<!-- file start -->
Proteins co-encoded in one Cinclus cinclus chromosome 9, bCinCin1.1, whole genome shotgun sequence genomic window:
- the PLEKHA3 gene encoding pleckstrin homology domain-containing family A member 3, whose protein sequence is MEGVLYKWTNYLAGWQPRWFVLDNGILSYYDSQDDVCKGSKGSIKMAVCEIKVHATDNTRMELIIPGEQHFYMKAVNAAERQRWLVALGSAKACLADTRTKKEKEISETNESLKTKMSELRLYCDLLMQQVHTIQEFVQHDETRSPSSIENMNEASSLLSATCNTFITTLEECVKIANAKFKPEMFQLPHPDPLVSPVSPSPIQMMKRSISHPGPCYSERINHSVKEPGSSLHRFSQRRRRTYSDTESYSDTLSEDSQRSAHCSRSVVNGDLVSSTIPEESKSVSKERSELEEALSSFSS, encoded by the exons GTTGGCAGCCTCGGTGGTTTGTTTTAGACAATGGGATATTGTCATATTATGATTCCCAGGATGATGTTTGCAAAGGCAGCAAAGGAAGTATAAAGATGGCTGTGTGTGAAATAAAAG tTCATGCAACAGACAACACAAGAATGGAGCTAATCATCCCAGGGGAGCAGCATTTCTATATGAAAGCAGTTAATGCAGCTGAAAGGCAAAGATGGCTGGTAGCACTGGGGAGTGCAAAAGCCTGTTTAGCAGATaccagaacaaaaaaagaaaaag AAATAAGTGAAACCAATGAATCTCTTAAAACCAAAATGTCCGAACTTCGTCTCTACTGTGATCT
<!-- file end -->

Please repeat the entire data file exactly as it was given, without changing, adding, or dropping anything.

Proteins co-encoded in one Cinclus cinclus chromosome 9, bCinCin1.1, whole genome shotgun sequence genomic window:
- the PLEKHA3 gene encoding pleckstrin homology domain-containing family A member 3, whose protein sequence is MEGVLYKWTNYLAGWQPRWFVLDNGILSYYDSQDDVCKGSKGSIKMAVCEIKVHATDNTRMELIIPGEQHFYMKAVNAAERQRWLVALGSAKACLADTRTKKEKEISETNESLKTKMSELRLYCDLLMQQVHTIQEFVQHDETRSPSSIENMNEASSLLSATCNTFITTLEECVKIANAKFKPEMFQLPHPDPLVSPVSPSPIQMMKRSISHPGPCYSERINHSVKEPGSSLHRFSQRRRRTYSDTESYSDTLSEDSQRSAHCSRSVVNGDLVSSTIPEESKSVSKERSELEEALSSFSS, encoded by the exons GTTGGCAGCCTCGGTGGTTTGTTTTAGACAATGGGATATTGTCATATTATGATTCCCAGGATGATGTTTGCAAAGGCAGCAAAGGAAGTATAAAGATGGCTGTGTGTGAAATAAAAG tTCATGCAACAGACAACACAAGAATGGAGCTAATCATCCCAGGGGAGCAGCATTTCTATATGAAAGCAGTTAATGCAGCTGAAAGGCAAAGATGGCTGGTAGCACTGGGGAGTGCAAAAGCCTGTTTAGCAGATaccagaacaaaaaaagaaaaag AAATAAGTGAAACCAATGAATCTCTTAAAACCAAAATGTCCGAACTTCGTCTCTACTGTGATCT